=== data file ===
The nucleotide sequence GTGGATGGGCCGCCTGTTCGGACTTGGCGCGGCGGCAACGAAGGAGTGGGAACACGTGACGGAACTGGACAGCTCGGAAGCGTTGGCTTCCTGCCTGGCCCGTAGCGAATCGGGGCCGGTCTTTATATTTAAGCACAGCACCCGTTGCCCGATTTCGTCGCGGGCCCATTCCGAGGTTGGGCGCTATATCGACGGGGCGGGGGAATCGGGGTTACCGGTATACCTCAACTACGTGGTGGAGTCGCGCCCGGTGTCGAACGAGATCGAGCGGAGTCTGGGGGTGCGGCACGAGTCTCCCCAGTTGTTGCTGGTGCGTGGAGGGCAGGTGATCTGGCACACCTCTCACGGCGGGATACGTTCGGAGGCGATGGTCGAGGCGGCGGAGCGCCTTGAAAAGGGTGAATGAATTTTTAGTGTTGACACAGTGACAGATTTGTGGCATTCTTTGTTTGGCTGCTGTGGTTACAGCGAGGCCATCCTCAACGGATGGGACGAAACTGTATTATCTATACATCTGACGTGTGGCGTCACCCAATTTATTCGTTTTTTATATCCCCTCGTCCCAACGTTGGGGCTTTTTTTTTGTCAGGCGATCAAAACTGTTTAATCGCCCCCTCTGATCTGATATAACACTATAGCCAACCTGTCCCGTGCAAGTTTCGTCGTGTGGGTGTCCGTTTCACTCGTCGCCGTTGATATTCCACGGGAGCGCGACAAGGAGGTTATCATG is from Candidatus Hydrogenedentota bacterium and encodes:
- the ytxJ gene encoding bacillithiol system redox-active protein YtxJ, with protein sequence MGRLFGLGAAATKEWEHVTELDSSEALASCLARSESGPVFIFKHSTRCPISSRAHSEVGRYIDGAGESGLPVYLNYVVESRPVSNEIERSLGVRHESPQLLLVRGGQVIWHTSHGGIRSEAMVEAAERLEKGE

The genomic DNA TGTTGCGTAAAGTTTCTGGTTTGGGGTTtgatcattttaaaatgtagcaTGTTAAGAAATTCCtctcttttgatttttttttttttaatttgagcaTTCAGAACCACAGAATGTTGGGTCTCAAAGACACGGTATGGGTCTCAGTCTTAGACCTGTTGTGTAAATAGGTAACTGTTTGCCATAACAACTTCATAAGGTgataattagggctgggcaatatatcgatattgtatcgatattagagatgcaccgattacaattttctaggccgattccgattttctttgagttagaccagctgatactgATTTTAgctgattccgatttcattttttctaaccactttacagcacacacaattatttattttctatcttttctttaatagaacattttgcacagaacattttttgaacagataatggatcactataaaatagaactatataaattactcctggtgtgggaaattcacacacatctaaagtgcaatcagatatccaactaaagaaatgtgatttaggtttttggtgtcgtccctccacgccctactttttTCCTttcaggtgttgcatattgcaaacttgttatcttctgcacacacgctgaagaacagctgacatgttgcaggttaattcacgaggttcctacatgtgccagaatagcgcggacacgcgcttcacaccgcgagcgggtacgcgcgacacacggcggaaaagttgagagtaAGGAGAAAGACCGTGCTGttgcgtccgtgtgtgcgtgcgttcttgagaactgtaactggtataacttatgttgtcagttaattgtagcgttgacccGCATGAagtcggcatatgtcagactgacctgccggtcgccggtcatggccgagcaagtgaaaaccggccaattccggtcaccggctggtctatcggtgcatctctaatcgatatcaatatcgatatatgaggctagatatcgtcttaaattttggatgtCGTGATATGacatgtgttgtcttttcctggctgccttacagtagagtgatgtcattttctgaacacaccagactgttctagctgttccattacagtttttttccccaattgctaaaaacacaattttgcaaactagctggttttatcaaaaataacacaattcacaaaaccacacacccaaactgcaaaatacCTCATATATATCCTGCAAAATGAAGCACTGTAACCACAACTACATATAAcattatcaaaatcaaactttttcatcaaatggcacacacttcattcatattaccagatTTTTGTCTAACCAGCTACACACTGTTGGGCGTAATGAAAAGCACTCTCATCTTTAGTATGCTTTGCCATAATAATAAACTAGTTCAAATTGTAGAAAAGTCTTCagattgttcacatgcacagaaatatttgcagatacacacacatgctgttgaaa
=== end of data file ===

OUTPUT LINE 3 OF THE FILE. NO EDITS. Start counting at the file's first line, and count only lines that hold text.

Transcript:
The genomic DNA TGTTGCGTAAAGTTTCTGGTTTGGGGTTtgatcattttaaaatgtagcaTGTTAAGAAATTCCtctcttttgatttttttttttttaatttgagcaTTCAGAACCACAGAATGTTGGGTCTCAAAGACACGGTATGGGTCTCAGTCTTAGACCTGTTGTGTAAATAGGTAACTGTTTGCCATAACAACTTCATAAGGTgataattagggctgggcaatatatcgatattgtatcgatattagagatgcaccgattacaattttctaggccgattccgattttctttgagttagaccagctgatactgATTTTAgctgattccgatttcattttttctaaccactttacagcacacacaattatttattttctatcttttctttaatagaacattttgcacagaacattttttgaacagataatggatcactataaaatagaactatataaattactcctggtgtgggaaattcacacacatctaaagtgcaatcagatatccaactaaagaaatgtgatttaggtttttggtgtcgtccctccacgccctactttttTCCTttcaggtgttgcatattgcaaacttgttatcttctgcacacacgctgaagaacagctgacatgttgcaggttaattcacgaggttcctacatgtgccagaatagcgcggacacgcgcttcacaccgcgagcgggtacgcgcgacacacggcggaaaagttgagagtaAGGAGAAAGACCGTGCTGttgcgtccgtgtgtgcgtgcgttcttgagaactgtaactggtataacttatgttgtcagttaattgtagcgttgacccGCATGAagtcggcatatgtcagactgacctgccggtcgccggtcatggccgagcaagtgaaaaccggccaattccggtcaccggctggtctatcggtgcatctctaatcgatatcaatatcgatatatgaggctagatatcgtcttaaattttggatgtCGTGATATGacatgtgttgtcttttcctggctgccttacagtagagtgatgtcattttctgaacacaccagactgttctagctgttccattacagtttttttccccaattgctaaaaacacaattttgcaaactagctggttttatcaaaaataacacaattcacaaaaccacacacccaaactgcaaaatacCTCATATATATCCTGCAAAATGAAGCACTGTAACCACAACTACATATAAcattatcaaaatcaaactttttcatcaaatggcacacacttcattcatattaccagatTTTTGTCTAACCAGCTACACACTGTTGGGCGTAATGAAAAGCACTCTCATCTTTAGTATGCTTTGCCATAATAATAAACTAGTTCAAATTGTAGAAAAGTCTTCagattgttcacatgcacagaaatatttgcagatacacacacatgctgttgaaa